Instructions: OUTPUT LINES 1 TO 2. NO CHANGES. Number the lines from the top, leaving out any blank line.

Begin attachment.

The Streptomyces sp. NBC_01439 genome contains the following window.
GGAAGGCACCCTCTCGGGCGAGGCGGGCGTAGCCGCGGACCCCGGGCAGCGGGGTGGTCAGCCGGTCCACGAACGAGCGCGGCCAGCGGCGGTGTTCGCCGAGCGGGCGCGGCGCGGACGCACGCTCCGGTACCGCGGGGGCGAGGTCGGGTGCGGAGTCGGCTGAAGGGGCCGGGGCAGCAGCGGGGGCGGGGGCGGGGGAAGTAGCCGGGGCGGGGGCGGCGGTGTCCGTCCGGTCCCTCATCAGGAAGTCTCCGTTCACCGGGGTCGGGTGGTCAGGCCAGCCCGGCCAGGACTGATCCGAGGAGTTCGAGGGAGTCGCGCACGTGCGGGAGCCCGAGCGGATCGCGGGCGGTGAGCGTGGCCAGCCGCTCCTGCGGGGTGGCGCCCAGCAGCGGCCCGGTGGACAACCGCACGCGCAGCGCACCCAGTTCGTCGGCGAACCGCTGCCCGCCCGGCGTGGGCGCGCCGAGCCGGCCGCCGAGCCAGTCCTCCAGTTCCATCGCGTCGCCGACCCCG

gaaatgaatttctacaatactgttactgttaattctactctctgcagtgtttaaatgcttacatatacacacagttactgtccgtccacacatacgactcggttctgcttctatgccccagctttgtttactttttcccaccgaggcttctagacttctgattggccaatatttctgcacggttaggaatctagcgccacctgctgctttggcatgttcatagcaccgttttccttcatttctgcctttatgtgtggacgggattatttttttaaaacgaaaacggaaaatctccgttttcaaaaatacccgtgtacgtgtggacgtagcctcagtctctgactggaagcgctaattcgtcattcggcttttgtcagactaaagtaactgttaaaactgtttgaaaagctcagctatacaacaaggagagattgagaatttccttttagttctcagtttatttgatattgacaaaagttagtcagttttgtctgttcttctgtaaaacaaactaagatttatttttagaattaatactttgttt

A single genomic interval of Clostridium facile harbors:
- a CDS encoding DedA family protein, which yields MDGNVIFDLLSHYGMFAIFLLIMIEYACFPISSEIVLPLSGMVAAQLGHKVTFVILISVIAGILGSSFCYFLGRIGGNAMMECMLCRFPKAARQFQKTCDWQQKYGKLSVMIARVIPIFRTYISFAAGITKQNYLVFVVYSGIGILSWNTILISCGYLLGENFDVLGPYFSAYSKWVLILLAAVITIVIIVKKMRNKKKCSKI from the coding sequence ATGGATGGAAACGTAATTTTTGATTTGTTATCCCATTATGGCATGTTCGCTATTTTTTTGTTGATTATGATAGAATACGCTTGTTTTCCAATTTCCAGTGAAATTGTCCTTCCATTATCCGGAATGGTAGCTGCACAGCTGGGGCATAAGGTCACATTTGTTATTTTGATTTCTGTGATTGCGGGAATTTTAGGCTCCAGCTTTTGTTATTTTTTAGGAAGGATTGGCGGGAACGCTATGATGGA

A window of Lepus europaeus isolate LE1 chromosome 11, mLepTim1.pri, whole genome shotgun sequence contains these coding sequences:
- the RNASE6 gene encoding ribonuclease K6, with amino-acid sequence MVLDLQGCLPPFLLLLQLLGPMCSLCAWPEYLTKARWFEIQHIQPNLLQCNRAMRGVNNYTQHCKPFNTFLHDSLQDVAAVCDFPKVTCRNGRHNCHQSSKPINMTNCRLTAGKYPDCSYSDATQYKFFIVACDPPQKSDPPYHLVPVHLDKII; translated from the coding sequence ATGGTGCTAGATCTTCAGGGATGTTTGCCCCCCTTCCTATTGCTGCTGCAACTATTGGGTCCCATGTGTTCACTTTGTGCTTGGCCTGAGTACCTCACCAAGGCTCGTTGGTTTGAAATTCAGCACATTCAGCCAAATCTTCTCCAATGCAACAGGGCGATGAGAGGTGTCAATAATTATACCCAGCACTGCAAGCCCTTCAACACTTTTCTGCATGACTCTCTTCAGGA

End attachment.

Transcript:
The Streptomyces sp. NBC_01439 genome contains the following window.
GGAAGGCACCCTCTCGGGCGAGGCGGGCGTAGCCGCGGACCCCGGGCAGCGGGGTGGTCAGCCGGTCCACGAACGAGCGCGGCCAGCGGCGGTGTTCGCCGAGCGGGCGCGGCGCGGACGCACGCTCCGGTACCGCGGGGGCGAGGTCGGGTGCGGAGTCGGCTGAAGGGGCCGGGGCAGCAGCGGGGGCGGGGGCGGGGGAAGTAGCCGGGGCGGGGGCGGCGGTGTCCGTCCGGTCCCTCATCAGGAAGTCTCCGTTCACCGGGGTCGGGTGGTCAGGCCAGCCCGGCCAGGACTGATCCGAGGAGTTCGAGGGAGTCGCGCACGTGCGGGAGCCCGAGCGGATCGCGGGCGGTGAGCGTGGCCAGCCGCTCCTGCGGGGTGGCGCCCAGCAGCGGCCCGGTGGACAACCGCACGCGCAGCGCACCCAGTTCGTCGGCGAACCGCTGCCCGCCCGGCGTGGGCGCGCCGAGCCGGCCGCCGAGCCAGTCCTCCAGTTCCATCGCGTCGCCGACCCCG